Kurt Gottschalk

 

 

Print Friendly

Comments

Leave a Reply

Recent Reviews

Facebook-button-1

Season Previews

__________________________________
  • NEW! Svetlana Zakharova and Bolshoi Stars Bring Amore to the London Coliseum in November __________________________________
  • NEW! Tom Green and Carol Ann Duffy’s The World’s Wife Premieres on 15 October in Cardiff __________________________________
  • NEW! The 2017 Malcolm Arnold Festival in Northampton __________________________________
  • UPDATED! English National Ballet’s 2017 – 2018 Autumn/Winter Season __________________________________
  • NEW! Contemporary Music from Manchester’s Psappha in 2017-18 __________________________________
  • NEW! I Musicanti’s ‘Alexandra and the Russians’ at St Johns Smith Square, 2017-18 __________________________________
  • NEW! The 2017 Oxford Lieder Festival – The Last of the Romantics __________________________________
  • NEW! Anna Netrebko and Yusif Eyvazov’s Return to London in May 2018 __________________________________
  • NEW! St John’s Smith Square announces its 2017/18 Season __________________________________
  • NEW! The Pierre Boulez Saal’s 2017/18 Season in Berlin __________________________________
  • NEW! Birmingham and Beyond: Ex Cathedra in 2017/18 __________________________________
  • NEW! The Glyndebourne Opera Cup and Glyndebourne in 2018 __________________________________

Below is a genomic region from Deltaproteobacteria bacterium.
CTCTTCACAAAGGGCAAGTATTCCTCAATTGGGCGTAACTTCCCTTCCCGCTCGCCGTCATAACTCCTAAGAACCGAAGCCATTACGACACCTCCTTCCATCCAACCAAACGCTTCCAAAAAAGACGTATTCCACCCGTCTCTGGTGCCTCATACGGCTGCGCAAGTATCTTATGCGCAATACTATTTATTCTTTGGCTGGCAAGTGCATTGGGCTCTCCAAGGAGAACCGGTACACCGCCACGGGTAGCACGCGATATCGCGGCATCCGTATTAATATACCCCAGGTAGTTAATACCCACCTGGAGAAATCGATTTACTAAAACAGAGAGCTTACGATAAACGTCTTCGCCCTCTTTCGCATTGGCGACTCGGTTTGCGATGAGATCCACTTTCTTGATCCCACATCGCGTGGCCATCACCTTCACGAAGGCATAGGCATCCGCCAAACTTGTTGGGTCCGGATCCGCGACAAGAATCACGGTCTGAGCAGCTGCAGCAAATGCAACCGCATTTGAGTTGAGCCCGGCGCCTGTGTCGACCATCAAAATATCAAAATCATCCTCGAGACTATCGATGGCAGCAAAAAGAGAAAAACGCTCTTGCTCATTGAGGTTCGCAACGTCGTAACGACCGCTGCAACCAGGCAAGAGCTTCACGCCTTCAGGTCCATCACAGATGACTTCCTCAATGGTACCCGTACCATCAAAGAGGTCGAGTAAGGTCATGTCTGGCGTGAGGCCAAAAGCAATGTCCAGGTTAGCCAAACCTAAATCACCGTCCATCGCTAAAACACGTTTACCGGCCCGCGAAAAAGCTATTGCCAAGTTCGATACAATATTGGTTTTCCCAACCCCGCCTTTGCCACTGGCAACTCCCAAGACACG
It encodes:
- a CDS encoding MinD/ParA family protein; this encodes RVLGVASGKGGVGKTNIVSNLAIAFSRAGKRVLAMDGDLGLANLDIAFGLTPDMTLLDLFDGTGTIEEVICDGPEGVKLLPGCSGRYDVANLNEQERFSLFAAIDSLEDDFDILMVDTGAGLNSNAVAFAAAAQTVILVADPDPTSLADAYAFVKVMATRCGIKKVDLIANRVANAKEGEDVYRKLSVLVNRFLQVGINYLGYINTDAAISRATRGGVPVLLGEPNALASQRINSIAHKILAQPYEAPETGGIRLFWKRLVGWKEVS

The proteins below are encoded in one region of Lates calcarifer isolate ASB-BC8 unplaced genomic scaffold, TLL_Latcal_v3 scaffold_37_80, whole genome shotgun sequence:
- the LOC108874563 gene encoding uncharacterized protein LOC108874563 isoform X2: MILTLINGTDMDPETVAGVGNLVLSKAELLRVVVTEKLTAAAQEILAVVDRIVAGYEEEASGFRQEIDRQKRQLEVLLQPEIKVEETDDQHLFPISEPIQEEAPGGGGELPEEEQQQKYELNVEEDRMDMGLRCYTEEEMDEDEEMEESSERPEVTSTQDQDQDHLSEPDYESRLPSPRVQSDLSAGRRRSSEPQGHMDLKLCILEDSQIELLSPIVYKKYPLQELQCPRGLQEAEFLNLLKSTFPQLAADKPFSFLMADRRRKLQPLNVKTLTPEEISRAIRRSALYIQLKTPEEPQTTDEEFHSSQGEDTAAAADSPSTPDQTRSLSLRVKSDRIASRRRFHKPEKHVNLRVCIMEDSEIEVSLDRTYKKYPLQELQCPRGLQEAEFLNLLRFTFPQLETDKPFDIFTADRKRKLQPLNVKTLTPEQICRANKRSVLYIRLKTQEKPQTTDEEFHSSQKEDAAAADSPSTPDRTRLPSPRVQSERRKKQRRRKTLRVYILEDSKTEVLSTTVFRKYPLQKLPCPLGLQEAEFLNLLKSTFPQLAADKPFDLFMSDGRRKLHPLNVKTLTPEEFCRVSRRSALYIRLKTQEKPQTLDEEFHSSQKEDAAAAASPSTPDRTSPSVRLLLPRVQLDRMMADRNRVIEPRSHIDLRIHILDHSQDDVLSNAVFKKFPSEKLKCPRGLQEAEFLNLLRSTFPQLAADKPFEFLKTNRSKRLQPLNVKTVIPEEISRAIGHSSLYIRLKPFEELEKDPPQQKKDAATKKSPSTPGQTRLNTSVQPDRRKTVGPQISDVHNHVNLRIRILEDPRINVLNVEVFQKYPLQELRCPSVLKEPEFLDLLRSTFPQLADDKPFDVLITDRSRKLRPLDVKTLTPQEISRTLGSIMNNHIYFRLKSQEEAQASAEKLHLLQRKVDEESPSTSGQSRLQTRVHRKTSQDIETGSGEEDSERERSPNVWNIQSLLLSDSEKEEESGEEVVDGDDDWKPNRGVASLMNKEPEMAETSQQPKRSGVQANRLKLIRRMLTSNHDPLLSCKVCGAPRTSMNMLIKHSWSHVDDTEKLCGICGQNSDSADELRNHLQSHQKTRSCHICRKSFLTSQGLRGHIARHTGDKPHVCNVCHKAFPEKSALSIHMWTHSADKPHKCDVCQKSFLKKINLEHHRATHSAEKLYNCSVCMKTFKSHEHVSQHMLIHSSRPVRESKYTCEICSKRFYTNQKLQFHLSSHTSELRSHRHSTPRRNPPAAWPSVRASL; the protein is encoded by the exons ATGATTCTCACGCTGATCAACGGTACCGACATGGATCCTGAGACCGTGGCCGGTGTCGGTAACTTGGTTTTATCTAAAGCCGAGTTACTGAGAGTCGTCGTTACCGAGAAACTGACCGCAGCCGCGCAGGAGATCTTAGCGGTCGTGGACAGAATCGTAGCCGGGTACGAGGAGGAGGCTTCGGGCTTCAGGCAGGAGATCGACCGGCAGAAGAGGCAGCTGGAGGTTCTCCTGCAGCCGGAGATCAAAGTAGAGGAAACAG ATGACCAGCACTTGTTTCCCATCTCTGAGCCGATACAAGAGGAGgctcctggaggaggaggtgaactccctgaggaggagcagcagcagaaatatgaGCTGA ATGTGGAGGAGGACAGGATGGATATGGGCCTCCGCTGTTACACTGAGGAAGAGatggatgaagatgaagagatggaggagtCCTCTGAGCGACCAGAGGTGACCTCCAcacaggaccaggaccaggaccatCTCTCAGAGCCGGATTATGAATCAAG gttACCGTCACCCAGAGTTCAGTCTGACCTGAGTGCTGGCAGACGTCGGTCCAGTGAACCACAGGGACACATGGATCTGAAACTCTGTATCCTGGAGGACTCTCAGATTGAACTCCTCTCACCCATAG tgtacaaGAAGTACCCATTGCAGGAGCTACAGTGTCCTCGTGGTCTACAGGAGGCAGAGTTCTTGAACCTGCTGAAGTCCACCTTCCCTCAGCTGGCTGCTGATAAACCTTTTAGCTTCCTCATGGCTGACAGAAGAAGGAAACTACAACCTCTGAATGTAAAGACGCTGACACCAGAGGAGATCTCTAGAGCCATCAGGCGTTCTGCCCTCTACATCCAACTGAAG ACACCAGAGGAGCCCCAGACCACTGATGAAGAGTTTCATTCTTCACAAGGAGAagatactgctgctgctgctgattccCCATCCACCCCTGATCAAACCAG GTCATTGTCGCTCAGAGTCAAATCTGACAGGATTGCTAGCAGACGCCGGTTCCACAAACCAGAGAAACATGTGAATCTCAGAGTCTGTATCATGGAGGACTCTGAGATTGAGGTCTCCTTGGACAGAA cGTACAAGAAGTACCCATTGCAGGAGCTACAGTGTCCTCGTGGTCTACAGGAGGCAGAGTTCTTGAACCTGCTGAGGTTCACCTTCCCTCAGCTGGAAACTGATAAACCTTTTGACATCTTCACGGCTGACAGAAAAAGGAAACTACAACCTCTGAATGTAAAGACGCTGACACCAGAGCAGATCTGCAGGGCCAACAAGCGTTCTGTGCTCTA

• NEW! The City of Birmingham Symphony Orchestra’s 2017/18 Season __________________________________
  • UPDATED! English National Opera’s 2017/18 Season __________________________________
  • Subscribe to Review Summary Newsletter

    Reviews by Reviewer

    News and Featured Articles

    __________________________________
  • NEW! English Music Festival in Yorkshire Lifts the Lid Off an English Treasury __________________________________
  • NEW! Opera Philadelphia’s Inaugural O17 Festival __________________________________
  • NEW! A FULLY STAGED PILGRIM’S PROGRESS IN ORLEANS, MA __________________________________
  • NEW! JIŘÍ BĔLOHLÁVEK (1946-2017) AND THE CZECH CONDUCTING LEGACY __________________________________
  • NEW! JUSTIN DOYLE DISCUSSES MONTEVERDI WITH MARK BERRY __________________________________
  • NEW! Katie Lowe Wins the 2017 Elizabeth Connell Prize __________________________________
  • NEW! Opportunity for a Rare Composition Masterclass with Gavin Bryars in April 2018 __________________________________
  • NEW! ITINÉRAIRE BAROQUE 2017: TON KOOPMAN TALKS TO COLIN CLARKE __________________________________
  • NEW! The Royal Opera House in Mumbai is Restored to its Former Glory __________________________________
  • NEW! iSING! – International Young Artists Festival in Suzhou, China __________________________________
  • NEW! A Riveting Kokoschka’s Doll from Sir John Tomlinson and Counterpoise __________________________________
  • Archives by Week

    Archives by Month

    Search S&H